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Published bySamir Pert Modified about 1 year ago

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Welcome to Biology

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Increasing reliability A drug company wants to test the effectiveness of a new drug against asthma. How can they increase the reliability of their results?

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Increasing reliability A drug company wants to test the effectiveness of a new drug against asthma. How can they increase the reliability of their results? Use a large test group of asthmatics (1000 +) Have a mixed group (ages, gender & fitness levels) Use the same number & mix in the control group Give the control group a placebo Run the trial over a long period Swap the groups over and repeat the trial Repeat the trial with another group Get someone else to replicate the trial Measure accurately and often changes in incidence of asthma & any side effects, etc

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Milk bubbles experiment For Part A, identify the: Hypothesis Independent variable Dependent variable Control Variables you controlled How you increased reliability For Part B, you’ll need to identify these before you design & carry out your experiment

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Milk bubbles experiment For Part A, identify the: Hypothesis – skim milk will produce smaller bubbles than full cream milk Independent variable – the type of milk Dependent variable – size of bubbles Control – full cream milk Variables you controlled – temperature, volume of milk, strength of blowing, etc How you increased reliability – repeat experiment, replicate experiment, etc For Part B, you’ll need to identify these before you design & carry out your experiment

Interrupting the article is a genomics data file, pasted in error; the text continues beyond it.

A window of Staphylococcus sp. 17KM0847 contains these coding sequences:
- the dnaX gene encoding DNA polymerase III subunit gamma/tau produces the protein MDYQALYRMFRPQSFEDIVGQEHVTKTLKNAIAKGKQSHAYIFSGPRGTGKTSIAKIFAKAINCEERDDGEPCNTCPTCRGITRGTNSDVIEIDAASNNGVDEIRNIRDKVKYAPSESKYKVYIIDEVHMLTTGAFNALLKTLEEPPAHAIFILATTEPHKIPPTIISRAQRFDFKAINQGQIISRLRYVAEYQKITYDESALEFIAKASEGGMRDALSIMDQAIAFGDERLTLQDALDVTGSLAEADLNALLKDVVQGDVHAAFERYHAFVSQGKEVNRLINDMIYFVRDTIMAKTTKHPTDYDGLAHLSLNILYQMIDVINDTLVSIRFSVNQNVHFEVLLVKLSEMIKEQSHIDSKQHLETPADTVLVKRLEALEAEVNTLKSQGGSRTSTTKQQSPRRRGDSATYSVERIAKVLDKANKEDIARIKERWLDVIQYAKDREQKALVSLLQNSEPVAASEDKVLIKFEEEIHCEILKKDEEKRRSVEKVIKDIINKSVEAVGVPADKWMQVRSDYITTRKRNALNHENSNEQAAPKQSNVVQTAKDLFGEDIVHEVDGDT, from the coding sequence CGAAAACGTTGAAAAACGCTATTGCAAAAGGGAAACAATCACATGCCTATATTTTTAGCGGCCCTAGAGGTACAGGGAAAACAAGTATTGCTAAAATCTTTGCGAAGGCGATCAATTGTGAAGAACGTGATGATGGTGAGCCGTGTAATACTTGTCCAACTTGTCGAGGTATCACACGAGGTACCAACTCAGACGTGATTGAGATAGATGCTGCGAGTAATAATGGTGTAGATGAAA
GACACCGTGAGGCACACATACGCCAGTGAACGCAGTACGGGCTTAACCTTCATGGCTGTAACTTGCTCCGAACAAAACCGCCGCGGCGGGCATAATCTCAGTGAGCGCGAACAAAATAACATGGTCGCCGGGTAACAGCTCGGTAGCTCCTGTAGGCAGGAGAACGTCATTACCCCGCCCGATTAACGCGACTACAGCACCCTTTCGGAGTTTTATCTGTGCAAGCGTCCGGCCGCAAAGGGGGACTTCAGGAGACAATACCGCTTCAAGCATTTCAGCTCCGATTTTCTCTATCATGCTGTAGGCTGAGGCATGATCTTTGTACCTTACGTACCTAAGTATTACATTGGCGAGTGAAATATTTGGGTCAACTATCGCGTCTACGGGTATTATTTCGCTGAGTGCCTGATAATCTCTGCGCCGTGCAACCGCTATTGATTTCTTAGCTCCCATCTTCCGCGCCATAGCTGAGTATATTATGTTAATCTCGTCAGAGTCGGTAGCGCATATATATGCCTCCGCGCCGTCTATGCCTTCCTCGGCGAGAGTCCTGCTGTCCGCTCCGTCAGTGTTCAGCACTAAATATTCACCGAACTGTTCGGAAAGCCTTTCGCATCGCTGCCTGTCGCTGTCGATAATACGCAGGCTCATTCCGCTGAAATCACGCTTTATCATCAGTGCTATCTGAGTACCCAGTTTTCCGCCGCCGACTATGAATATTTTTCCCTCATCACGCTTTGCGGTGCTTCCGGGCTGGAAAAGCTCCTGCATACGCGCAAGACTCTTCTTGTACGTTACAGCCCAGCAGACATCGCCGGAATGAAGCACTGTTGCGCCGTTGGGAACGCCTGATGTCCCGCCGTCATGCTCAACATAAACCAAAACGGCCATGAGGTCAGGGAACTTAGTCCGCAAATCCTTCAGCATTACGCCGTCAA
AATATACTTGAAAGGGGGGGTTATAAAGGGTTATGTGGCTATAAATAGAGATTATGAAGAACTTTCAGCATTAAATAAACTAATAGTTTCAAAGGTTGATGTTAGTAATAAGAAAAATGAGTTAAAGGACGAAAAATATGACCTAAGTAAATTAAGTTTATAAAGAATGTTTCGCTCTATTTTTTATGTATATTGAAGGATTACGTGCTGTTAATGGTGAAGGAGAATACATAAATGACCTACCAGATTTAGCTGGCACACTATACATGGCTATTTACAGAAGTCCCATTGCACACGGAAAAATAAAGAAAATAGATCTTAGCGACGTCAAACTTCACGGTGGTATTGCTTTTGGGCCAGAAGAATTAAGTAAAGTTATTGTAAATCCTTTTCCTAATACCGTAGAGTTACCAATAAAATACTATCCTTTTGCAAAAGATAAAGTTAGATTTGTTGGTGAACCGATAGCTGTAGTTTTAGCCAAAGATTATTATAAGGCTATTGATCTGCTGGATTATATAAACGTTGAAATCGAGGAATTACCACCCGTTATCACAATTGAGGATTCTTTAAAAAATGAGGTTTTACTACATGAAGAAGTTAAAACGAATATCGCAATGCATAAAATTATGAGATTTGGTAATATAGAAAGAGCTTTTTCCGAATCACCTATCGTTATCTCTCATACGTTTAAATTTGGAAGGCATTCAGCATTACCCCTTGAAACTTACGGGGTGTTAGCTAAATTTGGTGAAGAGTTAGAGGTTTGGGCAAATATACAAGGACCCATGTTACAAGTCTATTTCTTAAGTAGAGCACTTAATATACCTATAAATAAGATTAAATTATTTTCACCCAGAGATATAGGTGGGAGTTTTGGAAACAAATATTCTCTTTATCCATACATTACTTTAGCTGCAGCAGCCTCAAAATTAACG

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Reviewing graphs

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Title Dependent variable3Grid goes on the Vertical axis (Y) 2 Plotted points or line or curve Use an even scale1 and include units Independent variable goes on the Horizontal axis (X) Use an even scale and include units

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Interpreting graphs

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Parts of the microscope

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Ocular lens Objective lens Arm Stage Iris wheel diaphragm Light Coarse focus Fine focus

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Using the microscope Changing the magnification Changing the focus Adjusting the light or contrast

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Using the microscope Changing the magnification Changing the focus Adjusting the light or contrast

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Calculating magnification x10 ocular lens and x4 objective lens = x10 ocular lens and x10 objective lens = x10 ocular lens and x40 objective lens =

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Calculating magnification x10 ocular lens and x4 objective lens = x40 x10 ocular lens and x10 objective lens = x100 x10 ocular lens and x40 objective lens = x400

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Working distance This is the distance between the objective lens and your slide. The higher the magnification of the lens, the larger the lens The higher the magnification of the lens, the smaller the working distance

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What you see under the microscope Everything is reversed as well as magnified